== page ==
The coalition government in Britain came to office just over a year ago, with a promise to reinvigorate and strengthen the United Kingdom’s bilateral relationships both with its long-standing friends and with the new powers of the global South, whose economic and political weight is increasingly shaping the world.
South Africa, to my mind, falls into both those categories. I was delighted to welcome Foreign Minister Maite Nkoana-Mashabane and a distinguished delegation to London on Thursday for a key meeting of the UK/South Africa Bilateral Forum.
I have been struck, during the year I have been Britain’s Foreign Secretary, by how extraordinarily deep and multifaceted the relationship between the UK and South Africa is. We spent Thursday going over the whole range of the work we do together.
But it is also clear that it is a relationship that is changing. We agreed that we want to transform it, together, into a true partnership over the next few years. We adopted a joint strategy for how to do that. It says a lot, for the breadth, maturity and openness of our relationship that we have been able to agree a really detailed and wide ranging plan, and I’m proud of that.
There are three main areas that I would like to highlight.
The first is our re-affirmation of the commitment we share to double the trade between our two countries by 2015. The UK’s Trade and Investment Minister, Lord Green and South Africa’s Deputy Trade Minister Elizabeth Thabethe had some very productive discussions on specific, high-value business opportunities that will take us a long way towards meeting that target.
The second is climate change and renewable energy. It is an important year for South Africa, and the world, as you prepare to host the major international climate change conference in Durban. Our climate change minister, Chris Huhne, had detailed talks with Foreign Minister Nkoana-Mashabane and Environment Minister Edna Molewa on how we can work to support their efforts to get a result in Durban that will really make a difference. I’m confident they can do that.
The third area and the one the Foreign Minister and I spent most our time together discussing, is foreign policy. South Africa is a key partner on the UN Security Council. Top of our agenda was the ongoing situation in Libya, and indeed other North African and Middle Eastern countries. I explained the UK’s clear position: NATO’s action in accordance with United Nations Security Council’s Resolution 1973 is to protect the lives of Libyan civilians in the face of attack from their own forces. It is not about regime change. Nevertheless, most of the world now recognises that Muammar Gaddafi must leave power if there is to be a lasting, viable solution to the current crisis.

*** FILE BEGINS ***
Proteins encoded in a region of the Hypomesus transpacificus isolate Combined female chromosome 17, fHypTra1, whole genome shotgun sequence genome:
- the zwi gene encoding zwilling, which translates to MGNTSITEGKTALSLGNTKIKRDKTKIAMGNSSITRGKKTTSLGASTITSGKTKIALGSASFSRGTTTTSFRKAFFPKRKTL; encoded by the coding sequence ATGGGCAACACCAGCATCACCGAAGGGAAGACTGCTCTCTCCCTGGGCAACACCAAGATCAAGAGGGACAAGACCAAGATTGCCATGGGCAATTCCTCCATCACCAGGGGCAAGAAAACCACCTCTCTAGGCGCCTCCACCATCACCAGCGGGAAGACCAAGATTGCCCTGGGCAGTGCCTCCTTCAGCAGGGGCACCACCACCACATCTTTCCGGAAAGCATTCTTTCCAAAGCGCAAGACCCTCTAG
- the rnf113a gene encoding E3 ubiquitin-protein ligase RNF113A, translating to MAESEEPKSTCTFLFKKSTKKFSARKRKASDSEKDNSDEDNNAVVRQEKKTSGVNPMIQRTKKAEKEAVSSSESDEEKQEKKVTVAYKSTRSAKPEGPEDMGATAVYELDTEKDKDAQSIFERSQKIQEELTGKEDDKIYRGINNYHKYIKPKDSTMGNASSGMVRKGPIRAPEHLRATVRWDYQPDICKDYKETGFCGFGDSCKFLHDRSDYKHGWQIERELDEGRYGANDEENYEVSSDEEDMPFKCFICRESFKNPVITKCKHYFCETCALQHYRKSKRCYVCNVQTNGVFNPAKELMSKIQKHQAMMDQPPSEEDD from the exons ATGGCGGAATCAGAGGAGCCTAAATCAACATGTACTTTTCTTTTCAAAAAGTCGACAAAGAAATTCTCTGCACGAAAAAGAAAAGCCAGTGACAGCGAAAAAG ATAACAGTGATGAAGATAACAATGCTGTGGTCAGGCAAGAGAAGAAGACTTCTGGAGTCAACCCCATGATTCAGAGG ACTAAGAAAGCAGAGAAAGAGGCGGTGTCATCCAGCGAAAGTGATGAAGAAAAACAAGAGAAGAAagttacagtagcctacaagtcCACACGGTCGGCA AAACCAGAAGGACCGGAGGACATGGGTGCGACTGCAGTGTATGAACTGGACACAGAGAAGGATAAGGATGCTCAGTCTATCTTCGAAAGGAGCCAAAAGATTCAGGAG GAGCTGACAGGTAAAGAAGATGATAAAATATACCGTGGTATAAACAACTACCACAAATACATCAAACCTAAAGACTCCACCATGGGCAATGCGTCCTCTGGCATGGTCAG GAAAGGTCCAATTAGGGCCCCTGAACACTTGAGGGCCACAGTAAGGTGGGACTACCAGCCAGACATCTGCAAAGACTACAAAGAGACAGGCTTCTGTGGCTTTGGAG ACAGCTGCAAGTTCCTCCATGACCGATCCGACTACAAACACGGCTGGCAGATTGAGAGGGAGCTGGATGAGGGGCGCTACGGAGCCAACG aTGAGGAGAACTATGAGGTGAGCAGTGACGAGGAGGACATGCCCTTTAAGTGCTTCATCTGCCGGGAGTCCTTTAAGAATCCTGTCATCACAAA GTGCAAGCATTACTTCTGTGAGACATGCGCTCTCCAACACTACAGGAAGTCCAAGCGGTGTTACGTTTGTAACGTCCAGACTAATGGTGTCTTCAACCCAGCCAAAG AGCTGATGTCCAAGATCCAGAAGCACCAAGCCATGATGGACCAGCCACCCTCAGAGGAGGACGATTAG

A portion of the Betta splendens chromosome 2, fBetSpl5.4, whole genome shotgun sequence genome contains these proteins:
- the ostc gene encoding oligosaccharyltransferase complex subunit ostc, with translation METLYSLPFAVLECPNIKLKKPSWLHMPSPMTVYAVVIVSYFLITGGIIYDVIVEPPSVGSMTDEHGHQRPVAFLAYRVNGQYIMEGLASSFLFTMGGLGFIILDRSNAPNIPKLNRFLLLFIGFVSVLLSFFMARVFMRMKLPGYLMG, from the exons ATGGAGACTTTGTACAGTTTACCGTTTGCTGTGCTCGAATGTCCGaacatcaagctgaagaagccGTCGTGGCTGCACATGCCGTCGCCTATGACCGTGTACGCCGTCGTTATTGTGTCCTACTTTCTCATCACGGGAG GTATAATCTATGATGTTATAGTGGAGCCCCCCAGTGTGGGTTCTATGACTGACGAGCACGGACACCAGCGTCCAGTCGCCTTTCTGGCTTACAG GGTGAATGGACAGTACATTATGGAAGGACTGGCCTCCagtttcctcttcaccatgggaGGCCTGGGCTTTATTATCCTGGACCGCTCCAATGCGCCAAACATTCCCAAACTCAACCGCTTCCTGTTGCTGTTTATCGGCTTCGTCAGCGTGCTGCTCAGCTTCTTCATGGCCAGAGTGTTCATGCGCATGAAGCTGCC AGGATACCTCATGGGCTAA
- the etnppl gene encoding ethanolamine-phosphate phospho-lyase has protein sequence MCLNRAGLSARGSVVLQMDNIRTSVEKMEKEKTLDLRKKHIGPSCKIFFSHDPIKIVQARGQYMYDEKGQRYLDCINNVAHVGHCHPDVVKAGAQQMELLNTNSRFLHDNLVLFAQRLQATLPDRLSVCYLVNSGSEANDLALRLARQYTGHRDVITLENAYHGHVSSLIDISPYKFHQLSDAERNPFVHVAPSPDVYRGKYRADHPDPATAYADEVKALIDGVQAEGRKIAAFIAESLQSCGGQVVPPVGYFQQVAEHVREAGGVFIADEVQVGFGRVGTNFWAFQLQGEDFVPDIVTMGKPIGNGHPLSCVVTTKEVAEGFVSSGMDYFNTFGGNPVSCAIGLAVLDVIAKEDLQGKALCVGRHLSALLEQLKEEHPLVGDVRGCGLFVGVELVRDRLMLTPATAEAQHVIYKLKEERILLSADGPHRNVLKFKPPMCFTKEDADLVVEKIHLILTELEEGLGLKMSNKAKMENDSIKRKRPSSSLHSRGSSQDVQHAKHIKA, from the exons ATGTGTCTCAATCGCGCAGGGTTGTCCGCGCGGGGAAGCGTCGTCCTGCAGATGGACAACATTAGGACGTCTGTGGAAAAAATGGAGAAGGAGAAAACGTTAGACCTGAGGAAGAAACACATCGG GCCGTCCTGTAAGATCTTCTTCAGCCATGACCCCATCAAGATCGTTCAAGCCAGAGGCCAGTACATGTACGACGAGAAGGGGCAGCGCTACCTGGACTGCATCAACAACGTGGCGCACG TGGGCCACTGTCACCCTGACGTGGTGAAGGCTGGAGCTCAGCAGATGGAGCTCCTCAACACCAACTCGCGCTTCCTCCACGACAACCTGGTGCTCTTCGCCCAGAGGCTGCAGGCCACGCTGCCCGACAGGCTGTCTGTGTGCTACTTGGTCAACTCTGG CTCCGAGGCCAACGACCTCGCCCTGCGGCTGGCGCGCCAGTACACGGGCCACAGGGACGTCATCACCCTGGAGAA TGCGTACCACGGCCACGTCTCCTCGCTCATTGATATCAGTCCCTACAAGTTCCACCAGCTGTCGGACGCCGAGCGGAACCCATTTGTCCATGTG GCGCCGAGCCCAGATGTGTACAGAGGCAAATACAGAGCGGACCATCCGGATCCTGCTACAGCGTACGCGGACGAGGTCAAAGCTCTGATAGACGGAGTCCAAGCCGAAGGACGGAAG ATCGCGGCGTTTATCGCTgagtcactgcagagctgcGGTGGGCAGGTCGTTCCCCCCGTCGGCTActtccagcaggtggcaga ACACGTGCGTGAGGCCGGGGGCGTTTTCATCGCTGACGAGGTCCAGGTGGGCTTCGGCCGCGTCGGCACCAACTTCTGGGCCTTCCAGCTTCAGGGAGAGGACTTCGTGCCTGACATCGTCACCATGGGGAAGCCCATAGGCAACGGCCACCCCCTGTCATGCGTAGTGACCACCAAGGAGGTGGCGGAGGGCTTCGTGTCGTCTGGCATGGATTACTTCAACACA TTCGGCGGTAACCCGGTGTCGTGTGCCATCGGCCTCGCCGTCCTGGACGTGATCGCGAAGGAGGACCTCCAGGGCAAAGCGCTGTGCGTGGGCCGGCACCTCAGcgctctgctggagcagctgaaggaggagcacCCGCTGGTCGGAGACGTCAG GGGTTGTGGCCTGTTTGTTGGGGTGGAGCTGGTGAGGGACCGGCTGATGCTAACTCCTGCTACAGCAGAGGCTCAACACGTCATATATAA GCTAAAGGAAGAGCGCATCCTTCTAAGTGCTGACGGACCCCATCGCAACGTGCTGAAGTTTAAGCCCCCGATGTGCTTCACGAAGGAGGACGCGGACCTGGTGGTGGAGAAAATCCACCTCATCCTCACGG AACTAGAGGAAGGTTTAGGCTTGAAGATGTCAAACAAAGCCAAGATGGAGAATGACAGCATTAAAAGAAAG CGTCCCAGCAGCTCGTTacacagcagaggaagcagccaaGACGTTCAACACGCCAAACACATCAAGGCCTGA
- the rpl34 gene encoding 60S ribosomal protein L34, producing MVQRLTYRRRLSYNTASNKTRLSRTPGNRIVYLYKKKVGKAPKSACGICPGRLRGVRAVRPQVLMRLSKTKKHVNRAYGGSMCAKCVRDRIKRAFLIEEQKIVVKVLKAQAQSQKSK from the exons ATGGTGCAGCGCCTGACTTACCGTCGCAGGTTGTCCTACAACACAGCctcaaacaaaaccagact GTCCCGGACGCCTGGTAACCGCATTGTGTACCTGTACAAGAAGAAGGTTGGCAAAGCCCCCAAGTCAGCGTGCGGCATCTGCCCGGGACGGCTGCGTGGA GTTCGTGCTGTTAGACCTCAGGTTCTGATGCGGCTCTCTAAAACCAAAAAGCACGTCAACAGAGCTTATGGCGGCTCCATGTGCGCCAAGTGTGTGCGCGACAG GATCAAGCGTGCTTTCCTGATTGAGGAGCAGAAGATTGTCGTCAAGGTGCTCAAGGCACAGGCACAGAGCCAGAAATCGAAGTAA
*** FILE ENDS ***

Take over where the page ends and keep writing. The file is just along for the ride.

In addition to our cooperation on the UN Security Council, the Foreign Minister and I agreed to work together more closely on counter-proliferation, and on international institutional reform, including a reformed Security Council with permanent African representation; a strengthened Commonwealth; and effective international means to tackle human rights abuse wherever it may occur.
I was delighted with the announcement by our Department for International Development of a £76-million bilateral programme in South Africa to 2015, which is designed to support the South African Government’s efforts to boost growth and jobs, improve health, tackle climate change and reduce violence against women.
I was also encouraged by the decision to establish a joint UK-South Africa Immigration Working Group, to discuss and deliver plans on immigration co-operation, including looking at the visa regime for South African nationals travelling to the UK.
Finally, I was particularly thrilled to see young, dynamic entrepreneurs from our two countries coming together to exchange ideas at our New Entrepreneurs Forum. The futures of our two countries belong to their generation. On the evidence of my engagement with these dynamic young people, it will be in good hands!
William Hague is Britain’s Foreign Secretary